While the boat returned to Key West for his family, Gonzalez and his son “pieced together a home from what was left of the officers’ headquarters occupied by Lieut. Winfield Scott Hancock during the Seminole wars,” wrote Norita Shepard Moss in Manuel S. Gonzalez’s obituary on August 12, 1935. “When his family arrived, Capt. Gonzalez housed them in what was later known as the H.E. Heitman residence and which is now occupied by the Fort Myers public library. This is the oldest building in Fort Myers.”

It was not long before other families began to relocate to Fort Myers. Many were cattle ranchers weary of living in relative isolation on their spreads near Fort Thompson in what is today LaBelle. Gonzalez operated a trading post where the federal courthouse stands today on First and Monroe Streets, and Mrs. Evalina Gonzalez became the first schoolteacher for the community that developed around it.

In 1872, Gonzalez decided to move his family out of town to a stake he claimed under the Homestead Act that extended from Jackson Street to the creek that bears his name, “making Gonzalez Fort Myers’ first permanent settler.” The creek became and still serves as the southern boundary of Edison Park.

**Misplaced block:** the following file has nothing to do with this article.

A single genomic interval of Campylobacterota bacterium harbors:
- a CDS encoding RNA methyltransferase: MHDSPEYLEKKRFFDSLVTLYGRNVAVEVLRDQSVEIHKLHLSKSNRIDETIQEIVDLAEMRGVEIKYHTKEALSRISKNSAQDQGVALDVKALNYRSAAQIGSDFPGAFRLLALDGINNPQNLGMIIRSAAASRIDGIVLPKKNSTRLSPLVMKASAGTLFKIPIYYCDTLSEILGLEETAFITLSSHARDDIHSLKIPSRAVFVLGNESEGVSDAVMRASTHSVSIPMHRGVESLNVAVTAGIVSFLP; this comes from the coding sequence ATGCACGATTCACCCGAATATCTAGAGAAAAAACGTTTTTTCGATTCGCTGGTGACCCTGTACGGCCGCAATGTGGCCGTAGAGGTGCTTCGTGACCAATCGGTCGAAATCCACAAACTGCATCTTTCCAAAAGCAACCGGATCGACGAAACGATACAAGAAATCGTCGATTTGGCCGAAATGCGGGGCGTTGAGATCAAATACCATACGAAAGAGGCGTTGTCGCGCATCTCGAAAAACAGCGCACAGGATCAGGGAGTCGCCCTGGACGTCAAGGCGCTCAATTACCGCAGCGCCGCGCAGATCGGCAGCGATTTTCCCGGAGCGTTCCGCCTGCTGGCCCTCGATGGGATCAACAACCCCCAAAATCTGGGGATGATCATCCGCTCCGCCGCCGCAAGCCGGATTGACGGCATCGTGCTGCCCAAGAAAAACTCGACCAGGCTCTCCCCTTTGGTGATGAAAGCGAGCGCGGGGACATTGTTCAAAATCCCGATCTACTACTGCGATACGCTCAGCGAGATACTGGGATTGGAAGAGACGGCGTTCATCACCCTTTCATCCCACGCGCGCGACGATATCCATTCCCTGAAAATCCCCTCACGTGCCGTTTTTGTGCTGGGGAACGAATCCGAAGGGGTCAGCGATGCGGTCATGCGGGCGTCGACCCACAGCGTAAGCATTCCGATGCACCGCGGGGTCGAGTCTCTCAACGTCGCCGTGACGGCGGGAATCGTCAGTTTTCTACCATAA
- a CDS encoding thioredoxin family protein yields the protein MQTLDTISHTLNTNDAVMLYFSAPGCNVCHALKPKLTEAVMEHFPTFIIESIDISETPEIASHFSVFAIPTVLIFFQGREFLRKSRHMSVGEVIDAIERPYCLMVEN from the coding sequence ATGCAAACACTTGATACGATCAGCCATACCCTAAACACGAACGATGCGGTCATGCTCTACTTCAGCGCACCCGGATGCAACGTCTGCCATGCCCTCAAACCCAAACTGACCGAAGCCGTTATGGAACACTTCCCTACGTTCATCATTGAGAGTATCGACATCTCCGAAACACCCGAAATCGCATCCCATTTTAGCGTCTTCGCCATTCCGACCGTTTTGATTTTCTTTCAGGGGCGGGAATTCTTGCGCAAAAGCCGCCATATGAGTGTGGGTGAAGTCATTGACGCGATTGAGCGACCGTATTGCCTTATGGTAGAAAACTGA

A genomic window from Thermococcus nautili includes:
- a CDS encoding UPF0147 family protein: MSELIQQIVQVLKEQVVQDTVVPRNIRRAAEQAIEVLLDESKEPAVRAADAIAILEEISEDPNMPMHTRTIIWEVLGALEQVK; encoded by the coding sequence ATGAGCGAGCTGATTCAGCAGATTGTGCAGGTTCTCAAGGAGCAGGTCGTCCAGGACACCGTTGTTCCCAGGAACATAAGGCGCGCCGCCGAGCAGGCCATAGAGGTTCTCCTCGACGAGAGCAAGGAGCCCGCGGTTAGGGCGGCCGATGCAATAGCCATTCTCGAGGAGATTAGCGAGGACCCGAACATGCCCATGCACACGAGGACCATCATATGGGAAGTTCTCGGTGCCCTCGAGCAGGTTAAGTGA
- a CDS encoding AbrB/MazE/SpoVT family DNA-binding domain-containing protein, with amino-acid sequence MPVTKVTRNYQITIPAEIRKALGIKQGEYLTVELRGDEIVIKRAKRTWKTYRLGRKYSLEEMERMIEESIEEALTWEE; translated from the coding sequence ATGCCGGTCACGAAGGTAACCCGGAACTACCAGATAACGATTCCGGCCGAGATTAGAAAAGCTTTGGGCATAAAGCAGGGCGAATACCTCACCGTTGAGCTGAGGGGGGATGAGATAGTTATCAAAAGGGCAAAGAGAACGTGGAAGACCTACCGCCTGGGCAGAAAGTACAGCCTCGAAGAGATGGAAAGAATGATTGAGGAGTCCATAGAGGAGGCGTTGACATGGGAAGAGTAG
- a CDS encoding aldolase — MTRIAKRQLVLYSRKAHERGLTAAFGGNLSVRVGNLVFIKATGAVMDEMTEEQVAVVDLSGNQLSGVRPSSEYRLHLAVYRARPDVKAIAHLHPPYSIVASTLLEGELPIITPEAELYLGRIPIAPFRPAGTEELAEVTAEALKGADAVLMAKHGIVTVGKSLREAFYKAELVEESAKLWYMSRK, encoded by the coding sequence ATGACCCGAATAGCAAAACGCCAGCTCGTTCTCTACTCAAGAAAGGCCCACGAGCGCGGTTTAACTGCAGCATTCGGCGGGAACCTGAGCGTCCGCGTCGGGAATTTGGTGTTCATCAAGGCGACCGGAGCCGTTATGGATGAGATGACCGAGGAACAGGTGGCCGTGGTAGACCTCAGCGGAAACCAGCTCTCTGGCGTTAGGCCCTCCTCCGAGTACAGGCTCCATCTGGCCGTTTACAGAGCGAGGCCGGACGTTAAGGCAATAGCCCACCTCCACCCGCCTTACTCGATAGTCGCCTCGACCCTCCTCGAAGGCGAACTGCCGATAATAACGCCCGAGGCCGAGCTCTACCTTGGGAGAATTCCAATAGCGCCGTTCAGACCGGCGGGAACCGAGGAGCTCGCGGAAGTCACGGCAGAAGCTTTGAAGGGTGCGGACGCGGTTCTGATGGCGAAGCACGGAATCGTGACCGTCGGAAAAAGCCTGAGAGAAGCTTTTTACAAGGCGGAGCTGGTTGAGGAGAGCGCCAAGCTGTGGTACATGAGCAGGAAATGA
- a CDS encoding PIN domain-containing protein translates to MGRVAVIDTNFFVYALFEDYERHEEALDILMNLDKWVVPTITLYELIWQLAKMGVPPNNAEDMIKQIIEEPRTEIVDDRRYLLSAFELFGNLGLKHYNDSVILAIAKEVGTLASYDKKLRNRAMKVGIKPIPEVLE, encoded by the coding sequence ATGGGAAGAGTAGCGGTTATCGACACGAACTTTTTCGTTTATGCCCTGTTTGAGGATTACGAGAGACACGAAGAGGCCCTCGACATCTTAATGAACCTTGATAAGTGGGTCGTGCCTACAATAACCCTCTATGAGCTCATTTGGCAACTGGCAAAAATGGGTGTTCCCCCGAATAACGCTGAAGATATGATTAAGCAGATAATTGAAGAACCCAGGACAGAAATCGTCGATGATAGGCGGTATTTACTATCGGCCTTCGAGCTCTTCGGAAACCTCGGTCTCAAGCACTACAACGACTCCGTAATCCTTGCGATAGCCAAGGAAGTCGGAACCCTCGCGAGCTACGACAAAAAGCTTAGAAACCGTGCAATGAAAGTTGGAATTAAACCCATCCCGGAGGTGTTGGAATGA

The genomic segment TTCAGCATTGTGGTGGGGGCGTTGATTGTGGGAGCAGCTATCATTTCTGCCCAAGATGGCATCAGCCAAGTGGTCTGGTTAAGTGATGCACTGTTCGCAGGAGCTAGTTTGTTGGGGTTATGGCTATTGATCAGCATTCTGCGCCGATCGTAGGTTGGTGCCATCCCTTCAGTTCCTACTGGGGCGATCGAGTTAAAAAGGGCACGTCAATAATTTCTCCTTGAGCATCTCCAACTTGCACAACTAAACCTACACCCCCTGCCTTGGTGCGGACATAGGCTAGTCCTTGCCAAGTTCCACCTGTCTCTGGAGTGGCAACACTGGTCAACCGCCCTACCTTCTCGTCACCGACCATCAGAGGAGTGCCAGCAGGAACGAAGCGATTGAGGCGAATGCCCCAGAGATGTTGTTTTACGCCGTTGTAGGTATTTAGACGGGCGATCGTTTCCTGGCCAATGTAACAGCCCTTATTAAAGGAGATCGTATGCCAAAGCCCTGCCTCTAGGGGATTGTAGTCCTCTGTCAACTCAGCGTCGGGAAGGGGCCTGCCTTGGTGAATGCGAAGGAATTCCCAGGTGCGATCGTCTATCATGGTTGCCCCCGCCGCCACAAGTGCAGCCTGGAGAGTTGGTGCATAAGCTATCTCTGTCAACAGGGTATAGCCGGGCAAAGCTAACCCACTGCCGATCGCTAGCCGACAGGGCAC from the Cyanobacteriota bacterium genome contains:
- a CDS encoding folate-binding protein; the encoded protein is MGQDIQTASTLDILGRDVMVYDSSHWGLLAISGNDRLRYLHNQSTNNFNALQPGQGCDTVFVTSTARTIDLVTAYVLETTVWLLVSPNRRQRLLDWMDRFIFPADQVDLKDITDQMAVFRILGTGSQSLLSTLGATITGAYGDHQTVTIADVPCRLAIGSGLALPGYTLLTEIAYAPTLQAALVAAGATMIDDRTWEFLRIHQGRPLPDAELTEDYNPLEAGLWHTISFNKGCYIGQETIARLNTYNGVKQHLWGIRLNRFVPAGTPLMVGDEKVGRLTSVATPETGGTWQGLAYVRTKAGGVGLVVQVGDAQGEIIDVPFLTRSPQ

The City of Fort Myers was officially established in 1886 and became known as a  desirable winter resort when the Royal Palm Hotel opened in 1898. Around this time, Tootie McGregor along with Thomas and Mina Edison began beautifying Fort Myers. McGregor paid to widen and pave an expanse of Riverside Drive, which was renamed McGregor Boulevard in her honor. At the same time, they planted royal palms along the avenue and today “these graceful palms are now 75 feet tall and provide an impressive guard of honor to all who arrive in Fort Myers today.”


Manuel Gonzalez and the Veranda Restaurant

Veranda_front-House-300x243In 1902, Gonzalez’s son, Manuel S. (then 41), built two 3-story Southern Victorian houses on the corner of Broadway and Second Street. He moved his family into the house on the corner and his recently-widowed mother into the other. In the 1970s, both homes were purchased by Peter Pulitzer, son of the well-known publisher, who joined the structures into a single home for his long-time fishing buddy, Fingers O’Bannon.